Thursday, April 17, 2008

Choosing to be Childless: How to Get Over the Guilt of Other People's Expectations

According to Hale Dwoskin, Featured Teacher of the Blockbuster
In fact, according to The Social Health of Marriage in America from Rutgers University, in 2004 (the latest year for which figures are available) one out of five women in their early 40s was childless, compared to just one out of 10 in 1976. Meanwhile, according to the U.S. Census Bureau, in 2004 44 percent of American women of childbearing ages were childless, compared to 35 percent in 1976.
I'd like to take this opportunity to congratulate my co-blogger and husband, Vinny C, on his impending PhD studies at Rutgers. He won't be working directly on the marriage project, but he will be conducting research on the subject of the childfree.
Yet, despite the many advances that have been made in terms of women's "traditional" roles in society, many couples who say they are choosing to be childless are met with resistance from their social circles, especially when it comes to family.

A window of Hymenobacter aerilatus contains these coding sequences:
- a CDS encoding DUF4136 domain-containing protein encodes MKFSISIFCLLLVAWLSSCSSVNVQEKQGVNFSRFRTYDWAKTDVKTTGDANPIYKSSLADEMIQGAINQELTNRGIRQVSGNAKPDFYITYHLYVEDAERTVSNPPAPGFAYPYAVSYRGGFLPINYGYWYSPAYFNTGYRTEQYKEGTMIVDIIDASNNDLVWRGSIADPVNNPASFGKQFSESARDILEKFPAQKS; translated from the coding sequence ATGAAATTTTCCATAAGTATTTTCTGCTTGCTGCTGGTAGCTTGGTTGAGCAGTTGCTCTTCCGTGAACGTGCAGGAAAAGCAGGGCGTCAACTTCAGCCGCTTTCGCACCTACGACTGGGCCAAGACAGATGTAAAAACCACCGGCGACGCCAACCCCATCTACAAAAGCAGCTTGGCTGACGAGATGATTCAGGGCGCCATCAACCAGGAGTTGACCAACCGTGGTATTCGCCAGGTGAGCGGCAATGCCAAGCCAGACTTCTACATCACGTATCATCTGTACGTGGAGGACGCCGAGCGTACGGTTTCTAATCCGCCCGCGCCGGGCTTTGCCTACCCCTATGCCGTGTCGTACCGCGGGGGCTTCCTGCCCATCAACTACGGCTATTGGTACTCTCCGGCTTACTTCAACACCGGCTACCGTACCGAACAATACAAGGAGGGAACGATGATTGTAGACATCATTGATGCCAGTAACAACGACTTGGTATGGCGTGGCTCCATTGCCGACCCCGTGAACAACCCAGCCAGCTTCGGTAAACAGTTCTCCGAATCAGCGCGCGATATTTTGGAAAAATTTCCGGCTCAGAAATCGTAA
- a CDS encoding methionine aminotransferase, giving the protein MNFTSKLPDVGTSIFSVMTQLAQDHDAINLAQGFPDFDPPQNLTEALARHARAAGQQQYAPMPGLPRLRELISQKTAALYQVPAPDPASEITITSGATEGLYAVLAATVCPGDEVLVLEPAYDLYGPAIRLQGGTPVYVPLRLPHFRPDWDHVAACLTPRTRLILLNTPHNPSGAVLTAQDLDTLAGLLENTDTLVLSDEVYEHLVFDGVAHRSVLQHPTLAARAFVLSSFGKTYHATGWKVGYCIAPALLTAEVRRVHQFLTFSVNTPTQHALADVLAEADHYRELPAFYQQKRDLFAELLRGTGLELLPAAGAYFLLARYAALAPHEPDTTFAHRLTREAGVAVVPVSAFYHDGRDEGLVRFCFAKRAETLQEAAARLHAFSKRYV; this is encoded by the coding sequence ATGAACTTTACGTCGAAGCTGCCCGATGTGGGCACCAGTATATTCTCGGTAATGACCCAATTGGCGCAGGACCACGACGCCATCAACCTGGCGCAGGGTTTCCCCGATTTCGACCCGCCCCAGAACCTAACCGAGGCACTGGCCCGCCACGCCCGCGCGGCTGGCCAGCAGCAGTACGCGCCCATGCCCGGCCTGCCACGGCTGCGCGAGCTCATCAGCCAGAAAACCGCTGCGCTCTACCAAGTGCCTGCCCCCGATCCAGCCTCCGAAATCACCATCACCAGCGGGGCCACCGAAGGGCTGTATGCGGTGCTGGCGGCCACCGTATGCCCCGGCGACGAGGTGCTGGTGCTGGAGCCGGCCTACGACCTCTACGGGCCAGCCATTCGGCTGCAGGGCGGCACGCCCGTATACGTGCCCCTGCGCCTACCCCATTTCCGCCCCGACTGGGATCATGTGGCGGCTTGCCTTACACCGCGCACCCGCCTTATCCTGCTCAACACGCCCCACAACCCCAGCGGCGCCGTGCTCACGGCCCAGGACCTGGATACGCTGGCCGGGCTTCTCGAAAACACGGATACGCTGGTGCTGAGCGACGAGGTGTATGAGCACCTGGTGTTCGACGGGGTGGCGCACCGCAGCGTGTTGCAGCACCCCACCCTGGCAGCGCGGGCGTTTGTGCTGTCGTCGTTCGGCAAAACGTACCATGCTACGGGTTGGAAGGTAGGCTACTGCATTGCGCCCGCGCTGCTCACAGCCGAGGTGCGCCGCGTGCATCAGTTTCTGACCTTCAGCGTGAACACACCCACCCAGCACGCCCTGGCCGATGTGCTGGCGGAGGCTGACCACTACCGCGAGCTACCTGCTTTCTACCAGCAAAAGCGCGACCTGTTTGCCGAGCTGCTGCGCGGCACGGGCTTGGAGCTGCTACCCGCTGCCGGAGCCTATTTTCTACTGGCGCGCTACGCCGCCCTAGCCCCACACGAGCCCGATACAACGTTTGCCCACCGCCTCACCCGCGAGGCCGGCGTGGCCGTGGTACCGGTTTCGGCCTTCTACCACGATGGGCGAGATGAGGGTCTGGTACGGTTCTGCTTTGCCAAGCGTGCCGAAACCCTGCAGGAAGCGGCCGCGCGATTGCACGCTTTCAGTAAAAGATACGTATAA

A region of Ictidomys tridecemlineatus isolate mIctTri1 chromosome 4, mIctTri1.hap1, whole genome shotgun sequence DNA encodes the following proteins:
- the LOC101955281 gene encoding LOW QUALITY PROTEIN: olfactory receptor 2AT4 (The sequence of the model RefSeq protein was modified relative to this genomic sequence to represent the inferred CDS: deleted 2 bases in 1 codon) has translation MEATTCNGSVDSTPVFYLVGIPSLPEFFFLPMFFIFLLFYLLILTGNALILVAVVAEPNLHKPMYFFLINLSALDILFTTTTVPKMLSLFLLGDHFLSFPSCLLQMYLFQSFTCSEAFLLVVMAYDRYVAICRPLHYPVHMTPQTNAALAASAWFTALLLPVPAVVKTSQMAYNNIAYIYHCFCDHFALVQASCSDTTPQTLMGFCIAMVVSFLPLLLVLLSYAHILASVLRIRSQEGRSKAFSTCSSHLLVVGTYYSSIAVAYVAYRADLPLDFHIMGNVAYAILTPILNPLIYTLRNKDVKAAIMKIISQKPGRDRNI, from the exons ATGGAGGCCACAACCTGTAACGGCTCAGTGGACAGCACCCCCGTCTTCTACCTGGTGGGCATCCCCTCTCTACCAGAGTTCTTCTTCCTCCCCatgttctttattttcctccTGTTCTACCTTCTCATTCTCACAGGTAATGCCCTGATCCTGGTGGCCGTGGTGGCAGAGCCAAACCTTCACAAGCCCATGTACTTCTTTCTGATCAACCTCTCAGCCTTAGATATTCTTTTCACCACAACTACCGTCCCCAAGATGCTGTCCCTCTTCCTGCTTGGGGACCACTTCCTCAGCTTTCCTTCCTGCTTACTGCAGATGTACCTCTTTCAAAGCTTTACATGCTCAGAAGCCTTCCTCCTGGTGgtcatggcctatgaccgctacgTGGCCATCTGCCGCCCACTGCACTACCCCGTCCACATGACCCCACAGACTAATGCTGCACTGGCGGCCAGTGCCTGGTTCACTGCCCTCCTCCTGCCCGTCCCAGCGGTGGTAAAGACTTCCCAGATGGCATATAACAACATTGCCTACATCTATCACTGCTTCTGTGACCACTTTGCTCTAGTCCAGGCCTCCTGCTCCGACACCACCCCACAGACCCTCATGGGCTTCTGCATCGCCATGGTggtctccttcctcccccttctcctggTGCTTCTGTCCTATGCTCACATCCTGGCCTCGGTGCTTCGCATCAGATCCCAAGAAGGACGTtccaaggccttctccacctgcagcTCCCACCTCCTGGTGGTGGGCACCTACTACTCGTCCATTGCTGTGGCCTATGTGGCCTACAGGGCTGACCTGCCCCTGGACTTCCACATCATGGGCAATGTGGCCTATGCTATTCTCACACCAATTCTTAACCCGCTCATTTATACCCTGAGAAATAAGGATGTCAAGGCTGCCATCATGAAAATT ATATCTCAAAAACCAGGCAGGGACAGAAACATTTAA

. . .
It's worth mentioning that while children are often thought of as joyful, studies have actually shown that childless families are happiest. And in a way, it makes sense. There is less stress about money, fewer demands to take up time, and more freedom to do as one pleases. So people may want to keep that fact in the back of their mind the next time someone tells them what they should be doing with their life.

Ultimately, though, individuals don't owe anyone any explanations. Instead, they should focus on letting go of any guilt.

"First off remember that it is your body and your decision -- not theirs. We often forget that when we are feeling guilt," says Hale Dwoskin, CEO and director of training of Sedona Training Associates. "Then allow yourself to release the guilt by either letting go of wanting to be punished for not having children or simply choosing to let go of the feeling directly.". . .
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